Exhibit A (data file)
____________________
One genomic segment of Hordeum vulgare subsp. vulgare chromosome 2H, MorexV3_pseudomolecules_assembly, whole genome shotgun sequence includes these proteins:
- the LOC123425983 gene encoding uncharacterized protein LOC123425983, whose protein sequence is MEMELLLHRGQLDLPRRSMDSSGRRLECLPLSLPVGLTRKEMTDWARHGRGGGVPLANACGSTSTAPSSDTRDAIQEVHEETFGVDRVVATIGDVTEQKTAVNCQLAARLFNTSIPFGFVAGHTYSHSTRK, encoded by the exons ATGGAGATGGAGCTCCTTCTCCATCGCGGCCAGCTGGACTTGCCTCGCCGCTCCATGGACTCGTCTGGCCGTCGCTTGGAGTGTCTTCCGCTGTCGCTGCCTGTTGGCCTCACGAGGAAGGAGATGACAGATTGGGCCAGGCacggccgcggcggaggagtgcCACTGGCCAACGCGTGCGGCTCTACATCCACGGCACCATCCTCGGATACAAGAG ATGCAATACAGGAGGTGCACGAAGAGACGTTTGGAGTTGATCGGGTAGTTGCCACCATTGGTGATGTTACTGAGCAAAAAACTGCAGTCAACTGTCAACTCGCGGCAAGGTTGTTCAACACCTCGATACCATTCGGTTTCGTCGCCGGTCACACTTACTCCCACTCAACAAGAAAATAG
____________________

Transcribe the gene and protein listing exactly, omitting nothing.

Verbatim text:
One genomic segment of Hordeum vulgare subsp. vulgare chromosome 2H, MorexV3_pseudomolecules_assembly, whole genome shotgun sequence includes these proteins:
- the LOC123425983 gene encoding uncharacterized protein LOC123425983, whose protein sequence is MEMELLLHRGQLDLPRRSMDSSGRRLECLPLSLPVGLTRKEMTDWARHGRGGGVPLANACGSTSTAPSSDTRDAIQEVHEETFGVDRVVATIGDVTEQKTAVNCQLAARLFNTSIPFGFVAGHTYSHSTRK, encoded by the exons ATGGAGATGGAGCTCCTTCTCCATCGCGGCCAGCTGGACTTGCCTCGCCGCTCCATGGACTCGTCTGGCCGTCGCTTGGAGTGTCTTCCGCTGTCGCTGCCTGTTGGCCTCACGAGGAAGGAGATGACAGATTGGGCCAGGCacggccgcggcggaggagtgcCACTGGCCAACGCGTGCGGCTCTACATCCACGGCACCATCCTCGGATACAAGAG ATGCAATACAGGAGGTGCACGAAGAGACGTTTGGAGTTGATCGGGTAGTTGCCACCATTGGTGATGTTACTGAGCAAAAAACTGCAGTCAACTGTCAACTCGCGGCAAGGTTGTTCAACACCTCGATACCATTCGGTTTCGTCGCCGGTCACACTTACTCCCACTCAACAAGAAAATAG